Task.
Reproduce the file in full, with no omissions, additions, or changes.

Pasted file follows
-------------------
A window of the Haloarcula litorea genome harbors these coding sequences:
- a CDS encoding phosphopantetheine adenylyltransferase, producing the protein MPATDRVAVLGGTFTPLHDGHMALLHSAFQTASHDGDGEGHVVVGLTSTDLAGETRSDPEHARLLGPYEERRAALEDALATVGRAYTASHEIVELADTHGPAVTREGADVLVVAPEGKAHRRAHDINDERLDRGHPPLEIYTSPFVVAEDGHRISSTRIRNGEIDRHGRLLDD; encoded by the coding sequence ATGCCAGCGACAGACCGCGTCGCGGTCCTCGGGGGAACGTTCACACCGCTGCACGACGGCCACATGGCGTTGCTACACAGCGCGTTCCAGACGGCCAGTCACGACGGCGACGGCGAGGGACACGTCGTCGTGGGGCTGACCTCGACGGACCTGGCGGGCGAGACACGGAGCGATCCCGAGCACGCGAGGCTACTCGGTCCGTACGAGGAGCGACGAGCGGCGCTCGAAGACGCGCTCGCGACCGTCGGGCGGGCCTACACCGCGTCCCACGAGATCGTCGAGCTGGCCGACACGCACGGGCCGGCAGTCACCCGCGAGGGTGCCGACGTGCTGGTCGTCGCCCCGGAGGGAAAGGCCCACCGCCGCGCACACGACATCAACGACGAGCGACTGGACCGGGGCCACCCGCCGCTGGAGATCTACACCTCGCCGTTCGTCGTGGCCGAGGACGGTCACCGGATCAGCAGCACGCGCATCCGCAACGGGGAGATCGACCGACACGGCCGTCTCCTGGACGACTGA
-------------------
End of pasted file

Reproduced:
A window of the Haloarcula litorea genome harbors these coding sequences:
- a CDS encoding phosphopantetheine adenylyltransferase, producing the protein MPATDRVAVLGGTFTPLHDGHMALLHSAFQTASHDGDGEGHVVVGLTSTDLAGETRSDPEHARLLGPYEERRAALEDALATVGRAYTASHEIVELADTHGPAVTREGADVLVVAPEGKAHRRAHDINDERLDRGHPPLEIYTSPFVVAEDGHRISSTRIRNGEIDRHGRLLDD; encoded by the coding sequence ATGCCAGCGACAGACCGCGTCGCGGTCCTCGGGGGAACGTTCACACCGCTGCACGACGGCCACATGGCGTTGCTACACAGCGCGTTCCAGACGGCCAGTCACGACGGCGACGGCGAGGGACACGTCGTCGTGGGGCTGACCTCGACGGACCTGGCGGGCGAGACACGGAGCGATCCCGAGCACGCGAGGCTACTCGGTCCGTACGAGGAGCGACGAGCGGCGCTCGAAGACGCGCTCGCGACCGTCGGGCGGGCCTACACCGCGTCCCACGAGATCGTCGAGCTGGCCGACACGCACGGGCCGGCAGTCACCCGCGAGGGTGCCGACGTGCTGGTCGTCGCCCCGGAGGGAAAGGCCCACCGCCGCGCACACGACATCAACGACGAGCGACTGGACCGGGGCCACCCGCCGCTGGAGATCTACACCTCGCCGTTCGTCGTGGCCGAGGACGGTCACCGGATCAGCAGCACGCGCATCCGCAACGGGGAGATCGACCGACACGGCCGTCTCCTGGACGACTGA